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Split Testing Software -- What You Need To Know.

Apr 10, 2008
You've probably heard that split testing elements of your website can improve your conversion rates. And that's true. But there are many kinds of split testing out there. And there are many ways to set up split tests on your website.

I can't discuss every feature of every testing tool out there, but I can give you a major overview of the different kinds of split testing software.

First, there's a difference between multivariate and single variable testing.

With single variable testing you just pick one element on your page to test. Take your headline, for example. If your current headline says "Are you having trouble with tooth decay?", you might want to see how "Do your kids have tooth decay?" works. In a single variable test, you just find a way to rotate each of those headlines on your page, and keep track of how many sales each generates.

Paul Hancox has a simple split testing tool. And Google has one that's free, though it takes a bit to set up all your accounts to use Google's tool. And the reporting is not real-time.

But simple split testing can be discouraging. When you test a new idea against your control version, sometimes the control version wins. In fact, it often wins. You can get a string of disappointing tests all in a row. What would it be like if you could test 10 things at once? Well, you'd be bound to find at least one or two ideas that led to improvement. And what if you could test all those ideas simultaneously with the same amount of traffic it takes to test one idea with simple split testing? Well, it sounds like magic, but that's exactly what multivariate testing can do for you.

So there's the main distinction between single variable testing and multivariate testing. But once you get into the realm of multivariate testing the options seem to multiply again. One difference among multivariate tools is between tools that are hosted on someone else's server, and ones that you install on the same server as your webpages. Hosted solutions can be slower, and more expensive, but you don't have to install any software.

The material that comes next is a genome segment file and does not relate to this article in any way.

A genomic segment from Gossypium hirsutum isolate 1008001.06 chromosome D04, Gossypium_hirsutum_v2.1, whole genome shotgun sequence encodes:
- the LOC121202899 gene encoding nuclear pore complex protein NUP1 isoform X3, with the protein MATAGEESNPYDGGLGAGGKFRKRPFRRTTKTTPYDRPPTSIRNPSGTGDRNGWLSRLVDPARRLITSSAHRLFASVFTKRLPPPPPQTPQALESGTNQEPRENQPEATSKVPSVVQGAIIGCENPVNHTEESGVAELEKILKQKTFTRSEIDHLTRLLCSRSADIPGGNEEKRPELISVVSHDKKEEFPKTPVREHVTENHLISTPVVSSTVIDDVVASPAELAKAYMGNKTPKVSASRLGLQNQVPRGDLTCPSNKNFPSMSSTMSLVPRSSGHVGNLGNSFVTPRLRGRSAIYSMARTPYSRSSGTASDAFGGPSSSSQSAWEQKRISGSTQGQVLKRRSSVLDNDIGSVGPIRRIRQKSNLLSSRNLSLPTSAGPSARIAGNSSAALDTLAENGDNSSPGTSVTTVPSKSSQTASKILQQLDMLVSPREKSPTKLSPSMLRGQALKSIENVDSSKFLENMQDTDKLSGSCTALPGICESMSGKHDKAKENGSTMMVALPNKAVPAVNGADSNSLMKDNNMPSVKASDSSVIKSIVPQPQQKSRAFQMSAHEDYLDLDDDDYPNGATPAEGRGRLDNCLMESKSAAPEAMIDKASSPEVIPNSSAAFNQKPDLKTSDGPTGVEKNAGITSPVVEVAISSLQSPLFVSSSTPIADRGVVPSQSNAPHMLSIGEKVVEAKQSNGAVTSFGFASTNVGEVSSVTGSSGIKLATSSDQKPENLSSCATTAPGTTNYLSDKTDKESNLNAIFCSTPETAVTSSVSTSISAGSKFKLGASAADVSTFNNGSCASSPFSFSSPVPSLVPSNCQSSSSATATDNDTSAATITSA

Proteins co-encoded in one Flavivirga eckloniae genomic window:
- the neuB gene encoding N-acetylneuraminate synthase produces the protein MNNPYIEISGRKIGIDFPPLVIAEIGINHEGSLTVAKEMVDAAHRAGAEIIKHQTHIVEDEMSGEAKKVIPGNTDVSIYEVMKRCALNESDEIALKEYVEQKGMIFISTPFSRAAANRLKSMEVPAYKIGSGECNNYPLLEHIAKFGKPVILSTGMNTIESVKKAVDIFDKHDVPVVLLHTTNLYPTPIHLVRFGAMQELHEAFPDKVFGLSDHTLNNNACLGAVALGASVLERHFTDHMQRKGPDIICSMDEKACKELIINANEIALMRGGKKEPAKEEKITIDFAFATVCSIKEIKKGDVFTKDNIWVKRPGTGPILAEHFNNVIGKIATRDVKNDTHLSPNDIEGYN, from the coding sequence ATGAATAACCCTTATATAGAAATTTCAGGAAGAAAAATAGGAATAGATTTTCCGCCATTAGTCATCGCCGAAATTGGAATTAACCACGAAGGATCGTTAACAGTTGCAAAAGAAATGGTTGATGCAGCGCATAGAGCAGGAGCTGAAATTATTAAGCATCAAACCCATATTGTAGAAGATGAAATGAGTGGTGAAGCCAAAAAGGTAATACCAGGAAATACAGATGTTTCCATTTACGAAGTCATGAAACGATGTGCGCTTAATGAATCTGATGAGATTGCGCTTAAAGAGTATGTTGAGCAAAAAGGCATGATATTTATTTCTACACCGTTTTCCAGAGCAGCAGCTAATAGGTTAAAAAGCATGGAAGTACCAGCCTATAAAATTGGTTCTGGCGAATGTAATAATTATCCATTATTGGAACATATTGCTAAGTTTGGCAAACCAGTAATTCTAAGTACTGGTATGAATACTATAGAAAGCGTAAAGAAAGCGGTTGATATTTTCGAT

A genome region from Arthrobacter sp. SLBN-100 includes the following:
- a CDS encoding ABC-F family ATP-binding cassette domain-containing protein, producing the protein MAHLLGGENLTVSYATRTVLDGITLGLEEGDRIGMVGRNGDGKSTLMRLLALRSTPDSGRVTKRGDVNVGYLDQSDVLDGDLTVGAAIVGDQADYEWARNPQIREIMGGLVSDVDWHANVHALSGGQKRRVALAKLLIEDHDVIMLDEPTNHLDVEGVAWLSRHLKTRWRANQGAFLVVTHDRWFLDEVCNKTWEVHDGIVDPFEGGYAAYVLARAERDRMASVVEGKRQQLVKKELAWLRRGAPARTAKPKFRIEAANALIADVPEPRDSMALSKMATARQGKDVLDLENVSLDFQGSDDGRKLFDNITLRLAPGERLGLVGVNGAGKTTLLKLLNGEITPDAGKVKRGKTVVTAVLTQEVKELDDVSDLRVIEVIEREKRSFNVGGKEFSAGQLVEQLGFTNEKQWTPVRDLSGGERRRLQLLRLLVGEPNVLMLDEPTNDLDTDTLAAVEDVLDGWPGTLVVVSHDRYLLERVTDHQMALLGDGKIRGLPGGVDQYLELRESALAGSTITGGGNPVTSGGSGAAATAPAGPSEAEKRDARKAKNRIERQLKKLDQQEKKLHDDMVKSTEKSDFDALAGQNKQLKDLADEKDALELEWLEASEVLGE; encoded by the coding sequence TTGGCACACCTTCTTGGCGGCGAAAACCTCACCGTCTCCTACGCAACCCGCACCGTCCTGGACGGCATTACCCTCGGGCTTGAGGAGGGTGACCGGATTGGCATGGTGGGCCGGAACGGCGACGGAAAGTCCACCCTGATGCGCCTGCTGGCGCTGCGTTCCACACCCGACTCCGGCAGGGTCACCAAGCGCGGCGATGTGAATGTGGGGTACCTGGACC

Hosted solutions include Google's Website Optimizer, and Vertster. Installed solutions include the Split Test Accelerator and Kaizen Track.

Taguchi testing is only one kind of multivariate testing. There are also "full factorial" tools, and random independent rotators. When you run a Taguchi test, you run only a small fraction of the possible combinations of your factor levels. You might, for instance, run only 18 pages to test 4374 combinations. This is made possible by orthongonal arrays. This allows you to find the best combination with out running through all of them. You do have to be careful about your factors interacting negatively with each other, but if you take care as you design your test, you can avoid the bulk of the problem with these. The Split Test Accelerator, Vertster, and Kaizentrack are Taguchi testing tools.

Full factorial tools allow you to cycle through all the combinations for your factors. So if you have 3 headlines, 3 offers, 3 P.S. statements, and 3 images you're testing, you will cycle through 81 pages. One advantage of full factorial testing is that you don't have to worry as much about interaction effects. Good and bad interactions should show up in the data. However, if you want to receive this advantage, you have to run many times the traffic through your test as you would with a Taguchi test. You also can't run as many combinations. Google's website optimizer is a full factorial tool.

Some multivariate tools randomly serve the options for each factor independently from what is served for the other factors. This can lead to more flexible test design, but also to more interaction effects and other statistical noise, leading to longer tests.

Now that's just the overview. There are many other features to compare and questions to ask. Does a tester allow you to exclude bots and spiders? Does it allow real time access to data? What kind of reports does it show? What kind of information does it track for each visitor, and is the visitor-level data available for viewing. Etc.
About the Author
Dominic DeLong has used multivariate testing tools for years to improve landing pages.
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